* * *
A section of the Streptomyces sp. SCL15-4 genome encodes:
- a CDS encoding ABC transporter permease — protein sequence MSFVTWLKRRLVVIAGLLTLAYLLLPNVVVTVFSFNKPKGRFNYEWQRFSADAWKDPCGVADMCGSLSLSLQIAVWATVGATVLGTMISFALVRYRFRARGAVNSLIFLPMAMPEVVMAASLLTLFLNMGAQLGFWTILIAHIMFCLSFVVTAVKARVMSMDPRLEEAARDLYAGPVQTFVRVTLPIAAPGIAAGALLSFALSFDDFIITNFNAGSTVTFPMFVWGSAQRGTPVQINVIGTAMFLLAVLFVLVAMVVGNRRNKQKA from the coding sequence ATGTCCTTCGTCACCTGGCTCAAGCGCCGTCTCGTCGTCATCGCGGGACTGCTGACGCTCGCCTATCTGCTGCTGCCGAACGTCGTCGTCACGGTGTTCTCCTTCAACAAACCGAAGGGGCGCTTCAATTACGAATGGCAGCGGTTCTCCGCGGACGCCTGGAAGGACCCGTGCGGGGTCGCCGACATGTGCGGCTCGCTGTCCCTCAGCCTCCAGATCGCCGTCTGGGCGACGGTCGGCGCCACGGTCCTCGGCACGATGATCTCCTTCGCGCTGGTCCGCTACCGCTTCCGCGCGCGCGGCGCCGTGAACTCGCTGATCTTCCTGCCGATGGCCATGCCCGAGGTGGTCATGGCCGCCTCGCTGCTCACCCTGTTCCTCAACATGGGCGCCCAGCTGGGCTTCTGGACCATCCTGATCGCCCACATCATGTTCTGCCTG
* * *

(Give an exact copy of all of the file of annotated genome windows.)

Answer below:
A section of the Streptomyces sp. SCL15-4 genome encodes:
- a CDS encoding ABC transporter permease — protein sequence MSFVTWLKRRLVVIAGLLTLAYLLLPNVVVTVFSFNKPKGRFNYEWQRFSADAWKDPCGVADMCGSLSLSLQIAVWATVGATVLGTMISFALVRYRFRARGAVNSLIFLPMAMPEVVMAASLLTLFLNMGAQLGFWTILIAHIMFCLSFVVTAVKARVMSMDPRLEEAARDLYAGPVQTFVRVTLPIAAPGIAAGALLSFALSFDDFIITNFNAGSTVTFPMFVWGSAQRGTPVQINVIGTAMFLLAVLFVLVAMVVGNRRNKQKA from the coding sequence ATGTCCTTCGTCACCTGGCTCAAGCGCCGTCTCGTCGTCATCGCGGGACTGCTGACGCTCGCCTATCTGCTGCTGCCGAACGTCGTCGTCACGGTGTTCTCCTTCAACAAACCGAAGGGGCGCTTCAATTACGAATGGCAGCGGTTCTCCGCGGACGCCTGGAAGGACCCGTGCGGGGTCGCCGACATGTGCGGCTCGCTGTCCCTCAGCCTCCAGATCGCCGTCTGGGCGACGGTCGGCGCCACGGTCCTCGGCACGATGATCTCCTTCGCGCTGGTCCGCTACCGCTTCCGCGCGCGCGGCGCCGTGAACTCGCTGATCTTCCTGCCGATGGCCATGCCCGAGGTGGTCATGGCCGCCTCGCTGCTCACCCTGTTCCTCAACATGGGCGCCCAGCTGGGCTTCTGGACCATCCTGATCGCCCACATCATGTTCTGCCTG